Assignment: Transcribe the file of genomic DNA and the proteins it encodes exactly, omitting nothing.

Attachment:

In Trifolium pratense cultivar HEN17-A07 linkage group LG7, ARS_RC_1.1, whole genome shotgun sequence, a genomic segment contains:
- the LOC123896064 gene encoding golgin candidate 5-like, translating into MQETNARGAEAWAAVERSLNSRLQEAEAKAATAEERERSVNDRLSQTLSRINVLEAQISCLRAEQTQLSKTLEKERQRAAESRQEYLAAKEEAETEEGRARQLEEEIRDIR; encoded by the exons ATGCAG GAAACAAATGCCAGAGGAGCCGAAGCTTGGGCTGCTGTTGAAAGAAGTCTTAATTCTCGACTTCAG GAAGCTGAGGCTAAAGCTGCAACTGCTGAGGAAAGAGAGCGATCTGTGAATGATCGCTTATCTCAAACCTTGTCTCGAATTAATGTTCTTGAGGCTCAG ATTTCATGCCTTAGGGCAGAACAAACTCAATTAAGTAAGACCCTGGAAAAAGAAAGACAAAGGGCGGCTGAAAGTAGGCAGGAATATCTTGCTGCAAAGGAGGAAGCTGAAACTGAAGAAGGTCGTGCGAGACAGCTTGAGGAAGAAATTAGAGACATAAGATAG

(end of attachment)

In Trifolium pratense cultivar HEN17-A07 linkage group LG7, ARS_RC_1.1, whole genome shotgun sequence, a genomic segment contains:
- the LOC123896064 gene encoding golgin candidate 5-like, translating into MQETNARGAEAWAAVERSLNSRLQEAEAKAATAEERERSVNDRLSQTLSRINVLEAQISCLRAEQTQLSKTLEKERQRAAESRQEYLAAKEEAETEEGRARQLEEEIRDIR; encoded by the exons ATGCAG GAAACAAATGCCAGAGGAGCCGAAGCTTGGGCTGCTGTTGAAAGAAGTCTTAATTCTCGACTTCAG GAAGCTGAGGCTAAAGCTGCAACTGCTGAGGAAAGAGAGCGATCTGTGAATGATCGCTTATCTCAAACCTTGTCTCGAATTAATGTTCTTGAGGCTCAG ATTTCATGCCTTAGGGCAGAACAAACTCAATTAAGTAAGACCCTGGAAAAAGAAAGACAAAGGGCGGCTGAAAGTAGGCAGGAATATCTTGCTGCAAAGGAGGAAGCTGAAACTGAAGAAGGTCGTGCGAGACAGCTTGAGGAAGAAATTAGAGACATAAGATAG